The orchestra supported the singers with their own comic touches and bravura statements, even swaying with great hilarity. Orff’s orchestration kept six percussionists on the hop!

Audience members hardly let the last note die out before leaping to their feet, cheering and clapping with energy equal to the singers and orchestra. The biggest roar of applause was for the Children’s Chorus. The ovation kept on for several minutes, with renewed cheering for the orchestra, the choral directors, the choruses themselves. Big choral works don’t usually come with encores, but the audience would have been delirious to hear one!

Friday, May 20, 2011
Chrysler Hall, Norfolk
by M.D. Ridge

An outstanding production of Amadeus, which combined Peter Shaffer’s Tony- and Oscar-winning play and Mozart’s extraordinary musical genius, enraptured a full house at Chrysler Hall May 20. Joining forces were the actors of the Chautauqua Theater Company, instrumentalists and singers of the Virginia Symphony Orchestra and Chorus, and a stunning group of vocal soloists.

But numbers alone do not make an evening this spectacular. First, it takes a strong story line, which Shaffer’s play has in abundance: the court musician Salieri, who has vowed to put his music in God’s service, is faced with the blinding genius God has given the bumptious, vulgar Mozart. Bitterly envious, Salieri sets out to destroy Mozart, and succeeds so deftly that the younger composer believes Salieri to be his true friend to the last. Even so, Salieri is the one person who recognizes Mozart’s gift and cherishes it even as he tries to deny it.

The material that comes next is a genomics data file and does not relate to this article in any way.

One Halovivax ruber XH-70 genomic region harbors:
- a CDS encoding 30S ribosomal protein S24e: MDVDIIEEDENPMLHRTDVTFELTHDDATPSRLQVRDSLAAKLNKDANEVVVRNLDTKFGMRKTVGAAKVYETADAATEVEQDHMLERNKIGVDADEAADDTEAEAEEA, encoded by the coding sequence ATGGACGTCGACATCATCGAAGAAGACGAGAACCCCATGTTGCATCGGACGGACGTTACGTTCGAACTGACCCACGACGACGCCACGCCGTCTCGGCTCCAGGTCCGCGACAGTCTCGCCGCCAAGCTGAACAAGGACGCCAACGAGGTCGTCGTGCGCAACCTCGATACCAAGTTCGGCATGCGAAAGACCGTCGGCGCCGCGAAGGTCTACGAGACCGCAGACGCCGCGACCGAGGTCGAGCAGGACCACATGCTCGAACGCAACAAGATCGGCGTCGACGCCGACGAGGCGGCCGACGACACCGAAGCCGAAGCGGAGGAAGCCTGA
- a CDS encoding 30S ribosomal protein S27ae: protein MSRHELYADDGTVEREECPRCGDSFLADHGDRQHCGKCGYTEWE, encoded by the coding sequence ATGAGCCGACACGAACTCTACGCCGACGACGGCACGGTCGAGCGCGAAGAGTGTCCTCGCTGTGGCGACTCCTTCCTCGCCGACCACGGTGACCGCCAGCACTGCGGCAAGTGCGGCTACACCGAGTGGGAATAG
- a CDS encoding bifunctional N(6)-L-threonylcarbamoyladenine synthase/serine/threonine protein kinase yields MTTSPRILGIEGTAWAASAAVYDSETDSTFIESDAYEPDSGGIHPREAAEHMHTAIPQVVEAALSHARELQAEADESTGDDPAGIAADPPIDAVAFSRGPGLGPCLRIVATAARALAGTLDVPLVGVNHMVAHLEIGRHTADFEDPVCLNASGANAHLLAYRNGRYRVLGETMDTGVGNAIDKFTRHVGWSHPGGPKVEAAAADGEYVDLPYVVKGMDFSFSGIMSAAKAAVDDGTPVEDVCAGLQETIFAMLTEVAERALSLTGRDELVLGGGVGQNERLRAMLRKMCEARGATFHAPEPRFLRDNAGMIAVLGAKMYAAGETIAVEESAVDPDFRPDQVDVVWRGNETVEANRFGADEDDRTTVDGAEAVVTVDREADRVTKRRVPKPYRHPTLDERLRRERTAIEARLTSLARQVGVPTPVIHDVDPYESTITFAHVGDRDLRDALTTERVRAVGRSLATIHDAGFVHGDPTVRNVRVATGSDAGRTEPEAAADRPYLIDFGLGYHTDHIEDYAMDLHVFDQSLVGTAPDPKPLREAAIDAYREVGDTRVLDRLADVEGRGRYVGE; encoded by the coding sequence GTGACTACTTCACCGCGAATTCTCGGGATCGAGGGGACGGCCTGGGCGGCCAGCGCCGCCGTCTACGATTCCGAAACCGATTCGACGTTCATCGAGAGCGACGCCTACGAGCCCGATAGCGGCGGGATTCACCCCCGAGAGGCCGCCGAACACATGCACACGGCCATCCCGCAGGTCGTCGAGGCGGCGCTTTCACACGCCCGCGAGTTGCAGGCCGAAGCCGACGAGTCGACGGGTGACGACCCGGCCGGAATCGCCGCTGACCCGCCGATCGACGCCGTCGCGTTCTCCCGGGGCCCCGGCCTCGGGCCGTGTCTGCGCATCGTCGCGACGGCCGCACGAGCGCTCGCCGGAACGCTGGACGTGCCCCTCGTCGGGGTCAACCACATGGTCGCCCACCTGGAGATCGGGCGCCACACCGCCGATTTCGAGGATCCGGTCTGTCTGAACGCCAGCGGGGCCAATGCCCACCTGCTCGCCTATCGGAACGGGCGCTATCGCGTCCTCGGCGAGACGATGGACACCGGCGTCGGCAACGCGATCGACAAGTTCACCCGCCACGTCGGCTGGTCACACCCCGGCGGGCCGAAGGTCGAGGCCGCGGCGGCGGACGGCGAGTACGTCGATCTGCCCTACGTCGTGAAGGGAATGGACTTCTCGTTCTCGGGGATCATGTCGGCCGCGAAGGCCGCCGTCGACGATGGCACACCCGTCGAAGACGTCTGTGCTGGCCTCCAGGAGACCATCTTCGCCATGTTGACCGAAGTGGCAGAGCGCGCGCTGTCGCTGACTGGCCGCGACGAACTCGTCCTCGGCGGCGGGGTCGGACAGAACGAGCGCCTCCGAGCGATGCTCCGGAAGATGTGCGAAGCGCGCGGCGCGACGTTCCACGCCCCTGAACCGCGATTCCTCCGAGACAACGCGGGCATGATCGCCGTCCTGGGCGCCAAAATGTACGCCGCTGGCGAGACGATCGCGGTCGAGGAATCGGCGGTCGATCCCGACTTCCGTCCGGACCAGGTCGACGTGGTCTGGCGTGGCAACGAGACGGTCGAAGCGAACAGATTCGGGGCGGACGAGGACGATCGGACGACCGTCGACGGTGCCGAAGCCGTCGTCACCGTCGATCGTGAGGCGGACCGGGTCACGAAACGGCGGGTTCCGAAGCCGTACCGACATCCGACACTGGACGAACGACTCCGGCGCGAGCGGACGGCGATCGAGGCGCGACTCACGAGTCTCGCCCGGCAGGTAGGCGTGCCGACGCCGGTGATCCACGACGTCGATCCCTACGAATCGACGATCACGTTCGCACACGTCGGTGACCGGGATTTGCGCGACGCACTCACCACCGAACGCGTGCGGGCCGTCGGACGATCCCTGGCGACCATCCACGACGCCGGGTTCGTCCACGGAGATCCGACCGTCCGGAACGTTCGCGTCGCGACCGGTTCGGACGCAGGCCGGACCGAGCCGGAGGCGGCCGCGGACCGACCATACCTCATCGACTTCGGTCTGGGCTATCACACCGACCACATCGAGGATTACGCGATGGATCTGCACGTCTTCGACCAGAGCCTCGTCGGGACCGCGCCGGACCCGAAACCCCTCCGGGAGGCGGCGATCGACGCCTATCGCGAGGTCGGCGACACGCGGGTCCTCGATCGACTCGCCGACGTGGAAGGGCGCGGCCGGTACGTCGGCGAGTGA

Ray Dooley brought out both the calculated evil of Salieri’s machinations and his internal war between loathing for a giggling twit and awe at the beauty of his rival’s music. The great irony is that Salieri, given ample opportunity, cannot bring himself to destroy the extraordinary music — just its composer. (Salieri actually was quite a good composer — not on Mozart’s level, but no one could have been.)

As the immature, spendthrift, foulmouthed, cocksure young genius, Blake Segal had energy to spare, bounding around as if on springs, gleefully mounting his wife underneath the harpsichord — a brilliant kid among stodgy but ambitious grownups, which made all the more poignant his decline in health and hope. There was an amusing moment when he stood behind Falletta, “directing” the orchestra — with quite different gestures.

Rachel Spencer Hewitt was the giddy but staunchly faithful Constanze; Craig Wesley Divino and Paul Mullens switched among variety of roles; and Philip Goodwin was perfect as the clueless emperor of “Too many notes — well, there you have it” fame.